It almost requires a game board to show how Nick and Amy move through this book … the game Ms. Flynn has in mind is a two-sided contest in which Nick and Amy tell conflicting stories … Like many a less clever unreliable narrator, Nick likes lies of omission. The reader has to figure this out very gradually, because Ms. Flynn is impressively cagey about which details she chooses to withhold … Gone Girl is Ms. Flynn’s dazzling breakthrough. It is wily, mercurial, subtly layered and populated by characters so well imagined that they’re hard to part with — even if, as in Amy’s case, they are already departed.
Flynn’s particular specialty is ‘unlikable’ narrators: Not freakish killers, but ordinarily selfish, resentful or sarcastic types, the kind of characters that readers often seem to dislike because they offer an uncomfortable reflection of their own mundane shortcomings … Gone Girl has two such narrators, the halves of a broken marriage...and the novel has two mysteries: What happened to Amy, and what happened to Nick-and-Amy? … For the first half of the novel, these two contradictory yet strangely harmonized accounts of the marriage’s decay command most of the attention … You couldn’t say that this is a crime novel that’s ultimately about a marriage, which would make it a literary novel in disguise. The crime and the marriage are inseparable.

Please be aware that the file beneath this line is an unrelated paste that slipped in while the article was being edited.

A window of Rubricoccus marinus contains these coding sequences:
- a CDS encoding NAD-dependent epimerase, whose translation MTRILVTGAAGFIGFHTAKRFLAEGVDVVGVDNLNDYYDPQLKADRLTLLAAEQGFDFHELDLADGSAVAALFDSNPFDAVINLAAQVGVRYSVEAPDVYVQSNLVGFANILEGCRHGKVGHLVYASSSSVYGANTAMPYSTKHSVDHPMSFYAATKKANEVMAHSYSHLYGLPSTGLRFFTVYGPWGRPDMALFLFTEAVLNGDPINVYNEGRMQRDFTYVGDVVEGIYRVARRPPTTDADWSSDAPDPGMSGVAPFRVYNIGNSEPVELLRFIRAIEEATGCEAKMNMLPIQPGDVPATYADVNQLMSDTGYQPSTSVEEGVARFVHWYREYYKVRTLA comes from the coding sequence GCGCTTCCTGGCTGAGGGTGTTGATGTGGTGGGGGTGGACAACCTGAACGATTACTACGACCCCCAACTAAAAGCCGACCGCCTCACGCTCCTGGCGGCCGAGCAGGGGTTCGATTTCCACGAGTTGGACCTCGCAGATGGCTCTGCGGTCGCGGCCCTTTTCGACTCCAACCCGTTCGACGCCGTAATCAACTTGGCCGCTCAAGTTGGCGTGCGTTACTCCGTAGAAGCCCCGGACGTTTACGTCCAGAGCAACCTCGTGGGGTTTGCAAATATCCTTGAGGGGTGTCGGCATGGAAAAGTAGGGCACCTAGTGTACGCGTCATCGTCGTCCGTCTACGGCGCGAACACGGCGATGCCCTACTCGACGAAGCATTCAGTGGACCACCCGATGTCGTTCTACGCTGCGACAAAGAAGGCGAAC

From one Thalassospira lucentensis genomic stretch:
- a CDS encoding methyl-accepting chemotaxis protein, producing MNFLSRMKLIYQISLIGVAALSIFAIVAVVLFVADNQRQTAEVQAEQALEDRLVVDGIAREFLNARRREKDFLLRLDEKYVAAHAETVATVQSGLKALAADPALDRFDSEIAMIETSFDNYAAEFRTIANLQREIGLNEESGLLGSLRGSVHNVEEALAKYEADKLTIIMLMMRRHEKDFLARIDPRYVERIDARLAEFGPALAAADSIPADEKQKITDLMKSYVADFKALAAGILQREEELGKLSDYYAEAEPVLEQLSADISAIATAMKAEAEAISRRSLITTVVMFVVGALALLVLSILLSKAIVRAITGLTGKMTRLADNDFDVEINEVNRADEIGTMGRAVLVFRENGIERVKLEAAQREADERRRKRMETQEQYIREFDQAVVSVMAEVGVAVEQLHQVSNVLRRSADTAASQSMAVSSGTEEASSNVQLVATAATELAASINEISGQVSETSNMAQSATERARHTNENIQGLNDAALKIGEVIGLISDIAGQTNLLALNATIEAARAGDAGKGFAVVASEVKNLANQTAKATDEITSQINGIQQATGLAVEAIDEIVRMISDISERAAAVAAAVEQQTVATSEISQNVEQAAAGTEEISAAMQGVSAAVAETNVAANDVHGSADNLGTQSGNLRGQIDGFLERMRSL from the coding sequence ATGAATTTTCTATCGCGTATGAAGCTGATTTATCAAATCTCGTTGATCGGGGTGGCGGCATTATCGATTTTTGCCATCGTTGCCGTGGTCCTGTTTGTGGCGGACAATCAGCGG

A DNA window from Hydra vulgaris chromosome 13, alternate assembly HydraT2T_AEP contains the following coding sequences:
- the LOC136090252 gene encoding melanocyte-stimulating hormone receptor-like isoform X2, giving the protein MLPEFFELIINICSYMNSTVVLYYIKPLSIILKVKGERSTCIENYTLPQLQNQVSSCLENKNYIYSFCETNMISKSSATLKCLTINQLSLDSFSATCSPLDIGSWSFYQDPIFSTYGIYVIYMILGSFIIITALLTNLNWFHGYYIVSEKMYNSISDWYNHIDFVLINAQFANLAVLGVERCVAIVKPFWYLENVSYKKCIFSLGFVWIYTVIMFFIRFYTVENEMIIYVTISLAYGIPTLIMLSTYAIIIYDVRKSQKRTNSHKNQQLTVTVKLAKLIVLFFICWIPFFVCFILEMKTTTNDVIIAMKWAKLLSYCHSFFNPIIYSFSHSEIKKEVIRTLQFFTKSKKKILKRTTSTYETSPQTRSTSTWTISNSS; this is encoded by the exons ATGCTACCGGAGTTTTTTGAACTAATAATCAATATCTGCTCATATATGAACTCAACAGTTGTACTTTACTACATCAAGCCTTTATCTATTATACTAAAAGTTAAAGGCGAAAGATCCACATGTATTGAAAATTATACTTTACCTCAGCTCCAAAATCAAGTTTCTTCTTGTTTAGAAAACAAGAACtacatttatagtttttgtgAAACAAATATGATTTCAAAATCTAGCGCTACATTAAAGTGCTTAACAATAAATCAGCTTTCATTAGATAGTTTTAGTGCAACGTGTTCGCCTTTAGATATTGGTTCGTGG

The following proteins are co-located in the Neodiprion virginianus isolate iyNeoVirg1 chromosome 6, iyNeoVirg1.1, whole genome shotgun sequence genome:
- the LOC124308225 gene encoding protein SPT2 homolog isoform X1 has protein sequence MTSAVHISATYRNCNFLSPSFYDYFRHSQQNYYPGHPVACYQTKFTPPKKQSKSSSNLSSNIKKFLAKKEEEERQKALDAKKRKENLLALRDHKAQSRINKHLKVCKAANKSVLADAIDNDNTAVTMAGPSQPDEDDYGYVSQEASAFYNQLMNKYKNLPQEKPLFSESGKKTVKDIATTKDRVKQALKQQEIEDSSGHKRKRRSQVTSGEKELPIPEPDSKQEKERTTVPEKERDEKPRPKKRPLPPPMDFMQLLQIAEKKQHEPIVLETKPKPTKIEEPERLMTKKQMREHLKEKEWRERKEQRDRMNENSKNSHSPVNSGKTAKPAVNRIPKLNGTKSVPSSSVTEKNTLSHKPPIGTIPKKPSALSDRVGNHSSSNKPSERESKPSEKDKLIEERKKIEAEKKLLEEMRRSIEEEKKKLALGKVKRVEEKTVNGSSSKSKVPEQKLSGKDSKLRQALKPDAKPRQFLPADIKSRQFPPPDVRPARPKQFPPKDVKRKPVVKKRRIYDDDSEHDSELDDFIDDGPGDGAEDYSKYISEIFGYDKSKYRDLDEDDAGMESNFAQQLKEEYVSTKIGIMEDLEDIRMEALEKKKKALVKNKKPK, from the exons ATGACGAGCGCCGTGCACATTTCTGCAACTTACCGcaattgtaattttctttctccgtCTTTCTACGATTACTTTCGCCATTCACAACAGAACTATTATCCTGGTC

One of these narrators has to be unreliable. Maybe both are. It becomes apparent in a series of stunning reveals and whiplash reversals that these characters, like the book they're in, aren't what we thought they were. Gone Girl is a story about men and women who live double lives not because they're secret agents or jewel thieves but because as human beings they're incapable of being who they appear to be … Gone Girl is a hall of mirrors where everything is an empty reflection, including the people who live there … Its content may be postmodern, but it takes the form of a thoroughbred thriller about the nature of identity and the terrible secrets that can survive and thrive in even the most intimate relationships.